This article first appeared in the CIO Applications Magazine here
“Let’s not forget that it’s you and me vs. the problem…NOT you vs. me.”
Cybersecurity risk assessments are performed when new business opportunities are identified or to visualize risk around critical assets and processes, among other reasons. As a security leader or the assessment leader, the goal should be to support the organization and provide recommendations for leadership and stakeholders to make educated risk-based decisions, so the assessing team is seen as a trusted partner that delivers value instead of a team that slows the organization down. The assessments are also a great opportunity for your team to engage in business conversations with product owners and stakeholders around risk management, not security controls. It is also a forum for you and your team to build relationships and collaborate.
Here are some suggestions for leading and facilitating risk assessments that will help you (and your team) become a trusted partner:
Once your assessment and all artifacts are completed, issue your recommendation to the assessment participants, which are listed below. Make sure that the team agrees that these are all options.
Once you have an agreement and a recommendation, bring the assessing team together to deliver it to product owners and stakeholders. This is yet, another opportunity for collaboration and relationship building for your team. When delivering the recommendation, let the product owner take the lead and state the opportunity at hand and even start the conversation about risk identified in the best consumable form to your culture (i.e., slides, spreadsheet, etc.). It is important that you communicate all options explored for mitigation, including pros, cons, costs, and resources. The assessment leader should partner with the product owner in a supporting role by adding details or clarification as needed. Another way to do this is to get together and define the role of each team member in the delivery of the results. Finally, it is important that all participants have an opportunity to opine and then close out the delivery by asking the stakeholders to decide on how to treat the risk presented.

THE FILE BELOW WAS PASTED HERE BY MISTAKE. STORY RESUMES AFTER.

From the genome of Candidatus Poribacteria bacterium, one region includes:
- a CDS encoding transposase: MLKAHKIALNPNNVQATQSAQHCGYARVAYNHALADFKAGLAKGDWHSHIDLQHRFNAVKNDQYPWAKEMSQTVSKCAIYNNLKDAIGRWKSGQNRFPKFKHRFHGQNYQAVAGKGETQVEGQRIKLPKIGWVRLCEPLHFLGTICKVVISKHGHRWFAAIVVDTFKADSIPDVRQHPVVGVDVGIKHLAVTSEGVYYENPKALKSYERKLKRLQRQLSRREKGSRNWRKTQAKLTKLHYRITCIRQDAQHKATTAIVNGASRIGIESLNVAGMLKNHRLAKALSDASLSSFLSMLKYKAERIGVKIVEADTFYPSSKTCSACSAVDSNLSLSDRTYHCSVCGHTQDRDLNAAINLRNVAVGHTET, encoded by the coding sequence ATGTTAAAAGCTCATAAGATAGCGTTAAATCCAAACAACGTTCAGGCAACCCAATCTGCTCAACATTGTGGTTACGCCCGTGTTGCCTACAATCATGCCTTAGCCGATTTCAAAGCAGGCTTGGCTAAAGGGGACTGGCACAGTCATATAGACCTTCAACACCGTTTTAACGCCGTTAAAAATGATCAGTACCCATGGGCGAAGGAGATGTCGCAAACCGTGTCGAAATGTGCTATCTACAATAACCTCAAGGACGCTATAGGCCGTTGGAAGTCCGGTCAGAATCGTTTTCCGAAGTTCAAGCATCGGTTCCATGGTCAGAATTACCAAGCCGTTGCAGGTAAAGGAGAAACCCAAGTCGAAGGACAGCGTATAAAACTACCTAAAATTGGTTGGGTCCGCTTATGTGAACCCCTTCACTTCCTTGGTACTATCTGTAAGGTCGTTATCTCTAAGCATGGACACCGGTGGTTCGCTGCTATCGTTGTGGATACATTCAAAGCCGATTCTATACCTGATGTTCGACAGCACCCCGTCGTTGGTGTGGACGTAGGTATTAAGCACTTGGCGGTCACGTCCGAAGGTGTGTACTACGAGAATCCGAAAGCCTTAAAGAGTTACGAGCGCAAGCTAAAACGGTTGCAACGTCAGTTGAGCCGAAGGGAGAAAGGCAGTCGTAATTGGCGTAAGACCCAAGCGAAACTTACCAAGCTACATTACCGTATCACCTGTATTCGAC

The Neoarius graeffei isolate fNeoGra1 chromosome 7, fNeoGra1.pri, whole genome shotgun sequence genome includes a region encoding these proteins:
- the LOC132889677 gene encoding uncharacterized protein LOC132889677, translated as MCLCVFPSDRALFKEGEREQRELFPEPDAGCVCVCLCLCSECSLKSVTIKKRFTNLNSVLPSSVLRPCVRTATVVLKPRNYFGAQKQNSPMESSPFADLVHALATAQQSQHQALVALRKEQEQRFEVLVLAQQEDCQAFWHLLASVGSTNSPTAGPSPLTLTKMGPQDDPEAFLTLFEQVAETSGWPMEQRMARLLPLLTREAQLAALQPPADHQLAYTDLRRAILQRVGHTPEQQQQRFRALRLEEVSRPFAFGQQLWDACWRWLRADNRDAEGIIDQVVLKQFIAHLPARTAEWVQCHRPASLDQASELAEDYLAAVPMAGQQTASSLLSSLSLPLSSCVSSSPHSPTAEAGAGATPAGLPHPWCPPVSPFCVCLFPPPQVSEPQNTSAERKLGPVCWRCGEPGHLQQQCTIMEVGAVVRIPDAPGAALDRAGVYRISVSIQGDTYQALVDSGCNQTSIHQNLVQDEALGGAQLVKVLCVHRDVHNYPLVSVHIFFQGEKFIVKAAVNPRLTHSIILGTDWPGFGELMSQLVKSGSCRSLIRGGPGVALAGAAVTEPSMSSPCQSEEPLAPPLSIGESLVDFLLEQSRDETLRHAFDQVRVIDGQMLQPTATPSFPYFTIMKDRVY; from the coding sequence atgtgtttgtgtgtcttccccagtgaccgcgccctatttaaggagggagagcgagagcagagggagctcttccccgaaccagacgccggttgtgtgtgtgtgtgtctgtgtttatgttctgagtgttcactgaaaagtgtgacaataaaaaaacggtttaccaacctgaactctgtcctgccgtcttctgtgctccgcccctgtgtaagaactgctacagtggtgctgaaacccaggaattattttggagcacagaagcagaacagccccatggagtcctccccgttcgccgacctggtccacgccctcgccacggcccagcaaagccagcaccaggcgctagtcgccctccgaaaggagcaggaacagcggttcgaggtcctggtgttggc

Be prepared for some negotiations, compromise, and agree on certain areas that may or may not be part of the recommendation. It is important that leaders are objective and keep an open mind while encouraging everyone involved to do the same to deliver a business solution that adds value to the organization. Nobody in that meeting should make things personal; help all the involved parties understand that sometimes difficult decisions need to be made for the best interest of the business. This is important because many security folks get frustrated when their recommendations are not followed, or risk is accepted. Still, again, your goal is to lead a conversation and decision that weighs opportunity vs. risk, not “issue vs. security”. Likewise, the product owners and stakeholders could get frustrated if the security team is not willing to negotiate. Remember, you are trying to build a partnership.
Approaching your risk assessments objectively, collaboratively, and open-mindedly will lead to more educated decision-making, ultimately translating into value delivered by the security team; better relationships across the business; trusted partnerships; and credibility for the program.